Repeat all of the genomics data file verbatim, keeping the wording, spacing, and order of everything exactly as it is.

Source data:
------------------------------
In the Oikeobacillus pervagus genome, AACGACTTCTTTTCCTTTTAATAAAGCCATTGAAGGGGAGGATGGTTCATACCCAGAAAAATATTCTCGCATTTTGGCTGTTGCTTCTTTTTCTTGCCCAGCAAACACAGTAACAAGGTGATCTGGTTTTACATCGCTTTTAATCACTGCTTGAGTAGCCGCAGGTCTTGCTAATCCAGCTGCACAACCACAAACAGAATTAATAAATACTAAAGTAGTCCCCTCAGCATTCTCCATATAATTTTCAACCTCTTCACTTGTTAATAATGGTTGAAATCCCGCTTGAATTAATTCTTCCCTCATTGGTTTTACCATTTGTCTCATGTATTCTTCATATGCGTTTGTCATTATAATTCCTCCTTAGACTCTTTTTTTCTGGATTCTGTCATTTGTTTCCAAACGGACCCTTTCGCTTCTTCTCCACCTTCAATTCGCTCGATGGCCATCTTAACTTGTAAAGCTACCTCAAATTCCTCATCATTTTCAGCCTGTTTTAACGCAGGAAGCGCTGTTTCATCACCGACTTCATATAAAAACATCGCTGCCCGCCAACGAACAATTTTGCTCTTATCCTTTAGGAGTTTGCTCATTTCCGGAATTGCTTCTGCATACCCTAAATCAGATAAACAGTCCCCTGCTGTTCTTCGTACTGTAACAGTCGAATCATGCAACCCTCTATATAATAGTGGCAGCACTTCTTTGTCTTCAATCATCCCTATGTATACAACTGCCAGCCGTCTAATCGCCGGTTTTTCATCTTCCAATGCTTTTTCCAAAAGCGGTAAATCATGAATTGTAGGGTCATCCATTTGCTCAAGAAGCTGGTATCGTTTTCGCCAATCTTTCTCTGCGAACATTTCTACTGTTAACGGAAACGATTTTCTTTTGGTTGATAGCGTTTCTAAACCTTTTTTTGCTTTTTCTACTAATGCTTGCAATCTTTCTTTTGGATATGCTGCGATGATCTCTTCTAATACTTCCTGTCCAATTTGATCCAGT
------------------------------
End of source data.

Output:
In the Oikeobacillus pervagus genome, AACGACTTCTTTTCCTTTTAATAAAGCCATTGAAGGGGAGGATGGTTCATACCCAGAAAAATATTCTCGCATTTTGGCTGTTGCTTCTTTTTCTTGCCCAGCAAACACAGTAACAAGGTGATCTGGTTTTACATCGCTTTTAATCACTGCTTGAGTAGCCGCAGGTCTTGCTAATCCAGCTGCACAACCACAAACAGAATTAATAAATACTAAAGTAGTCCCCTCAGCATTCTCCATATAATTTTCAACCTCTTCACTTGTTAATAATGGTTGAAATCCCGCTTGAATTAATTCTTCCCTCATTGGTTTTACCATTTGTCTCATGTATTCTTCATATGCGTTTGTCATTATAATTCCTCCTTAGACTCTTTTTTTCTGGATTCTGTCATTTGTTTCCAAACGGACCCTTTCGCTTCTTCTCCACCTTCAATTCGCTCGATGGCCATCTTAACTTGTAAAGCTACCTCAAATTCCTCATCATTTTCAGCCTGTTTTAACGCAGGAAGCGCTGTTTCATCACCGACTTCATATAAAAACATCGCTGCCCGCCAACGAACAATTTTGCTCTTATCCTTTAGGAGTTTGCTCATTTCCGGAATTGCTTCTGCATACCCTAAATCAGATAAACAGTCCCCTGCTGTTCTTCGTACTGTAACAGTCGAATCATGCAACCCTCTATATAATAGTGGCAGCACTTCTTTGTCTTCAATCATCCCTATGTATACAACTGCCAGCCGTCTAATCGCCGGTTTTTCATCTTCCAATGCTTTTTCCAAAAGCGGTAAATCATGAATTGTAGGGTCATCCATTTGCTCAAGAAGCTGGTATCGTTTTCGCCAATCTTTCTCTGCGAACATTTCTACTGTTAACGGAAACGATTTTCTTTTGGTTGATAGCGTTTCTAAACCTTTTTTTGCTTTTTCTACTAATGCTTGCAATCTTTCTTTTGGATATGCTGCGATGATCTCTTCTAATACTTCCTGTCCAATTTGATCCAGT